Is IHG Rewards Club “moving to variable points pricing”? It might be.
InterContinental Hotels Group, owner of Holiday Inn, HI Express, Hotel Indigo, Crowne Plaza etc, published its 2018 results on Tuesday.
The summary is here, but I have summarised the summary into news I think is relevant:
A new brand, not named so far, will launch in 2019. It will be an ‘upper midscale all-suites’ brand. How this differentiates from Staybridge, which is already ‘upper midscale’ in the UK to my mind, and Candlewood remains to be seen.
The company now has 837,000 rooms globally
The number of UK rooms grew 8% in 2018, helped by the Principal Hotels acquisition
Room rates are falling in the Middle East (REVPAR down 6% in 2018) due to oversupply
The avid brand has now signed over 170 contracts although only one hotel – in Oklahoma – is actually open. These will be new build ‘cheap and cheerful’ hotels which will charge noticeably less than an equivalent Holiday Inn Express.
voco, the new conversion brand, has three hotels open with 13 signed. We are reviewing the Cardiff hotel over the weekend.
Bookings by IHG Rewards Club members rose from 39% to 43% (over 50% in the Americas)
IHG Rewards Club members are 7x more likely to book direct than non-members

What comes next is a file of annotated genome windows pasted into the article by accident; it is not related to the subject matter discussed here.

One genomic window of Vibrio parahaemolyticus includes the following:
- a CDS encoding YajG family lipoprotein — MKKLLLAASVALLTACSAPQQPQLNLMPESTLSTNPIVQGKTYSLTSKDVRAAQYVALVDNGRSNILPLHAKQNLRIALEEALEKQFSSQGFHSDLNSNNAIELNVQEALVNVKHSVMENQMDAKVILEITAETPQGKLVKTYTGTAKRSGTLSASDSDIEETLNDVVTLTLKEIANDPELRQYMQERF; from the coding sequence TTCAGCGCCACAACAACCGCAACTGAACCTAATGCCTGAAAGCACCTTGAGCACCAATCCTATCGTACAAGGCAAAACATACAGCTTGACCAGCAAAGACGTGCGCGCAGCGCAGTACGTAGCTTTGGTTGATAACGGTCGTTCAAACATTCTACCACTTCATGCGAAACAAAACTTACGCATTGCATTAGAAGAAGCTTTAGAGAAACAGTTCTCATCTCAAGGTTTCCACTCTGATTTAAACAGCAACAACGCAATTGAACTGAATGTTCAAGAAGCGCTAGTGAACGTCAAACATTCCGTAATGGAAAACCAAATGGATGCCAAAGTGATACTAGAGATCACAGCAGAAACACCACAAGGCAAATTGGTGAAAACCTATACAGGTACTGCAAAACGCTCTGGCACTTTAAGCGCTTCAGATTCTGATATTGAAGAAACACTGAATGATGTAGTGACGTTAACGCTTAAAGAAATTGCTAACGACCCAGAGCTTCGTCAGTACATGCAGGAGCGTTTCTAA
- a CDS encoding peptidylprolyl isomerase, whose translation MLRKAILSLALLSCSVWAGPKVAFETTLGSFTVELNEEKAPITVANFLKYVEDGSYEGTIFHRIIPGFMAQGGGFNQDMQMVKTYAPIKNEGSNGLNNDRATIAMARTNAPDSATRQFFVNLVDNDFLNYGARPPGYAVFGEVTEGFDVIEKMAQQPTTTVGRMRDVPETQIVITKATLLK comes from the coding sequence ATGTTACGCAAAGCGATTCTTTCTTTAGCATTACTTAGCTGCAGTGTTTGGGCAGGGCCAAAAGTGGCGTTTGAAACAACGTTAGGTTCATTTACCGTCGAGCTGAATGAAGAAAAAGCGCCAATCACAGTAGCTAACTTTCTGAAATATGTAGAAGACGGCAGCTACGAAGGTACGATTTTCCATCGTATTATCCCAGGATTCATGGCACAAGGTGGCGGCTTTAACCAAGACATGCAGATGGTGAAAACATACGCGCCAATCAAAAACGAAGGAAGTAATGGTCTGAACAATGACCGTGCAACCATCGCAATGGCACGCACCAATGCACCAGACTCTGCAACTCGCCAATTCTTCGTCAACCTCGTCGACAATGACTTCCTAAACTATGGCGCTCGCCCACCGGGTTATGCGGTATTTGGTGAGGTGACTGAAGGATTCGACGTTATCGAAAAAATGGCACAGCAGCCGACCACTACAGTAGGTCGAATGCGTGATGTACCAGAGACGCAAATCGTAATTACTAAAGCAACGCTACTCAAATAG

Importantly for hotels, revenue from IHG Rewards Club members is 25% higher than from non-members (this is, I imagine, due to the 20%+ commission charged by Expedia, booking.com etc and the propensity for loyal guests to book superior room categories)
Here is the key thing that caught my eye:
IHG Rewards Club is “testing new features for 2019 roll-out, designed to increase member engagement with variable point pricing”
It is not clear what this means. If we’re lucky, it MAY be a move to a Hilton model whereby redemption rates fall on dates where cash costs are low. It may also be linked to the current New York promotion whereby certain hotels are currently on special offer for points until 30th April.
Of course, there is also a massive downside scenario whereby IHG Rewards Club moves to 100% variable pricing. Points prices become uncapped and you get a fixed amount, say 0.5c, per point. If the InterContinental Times Square pictured below is selling for $600, you would need 120,000 points.
I doubt IHG would do this – it is hardly likely to “increase member engagement” – but we need to keep an eye on it. The Hilton Honors model has, I think, worked well with hotels having a points cap but members still able to get redemption value on nights where cash rates are low.
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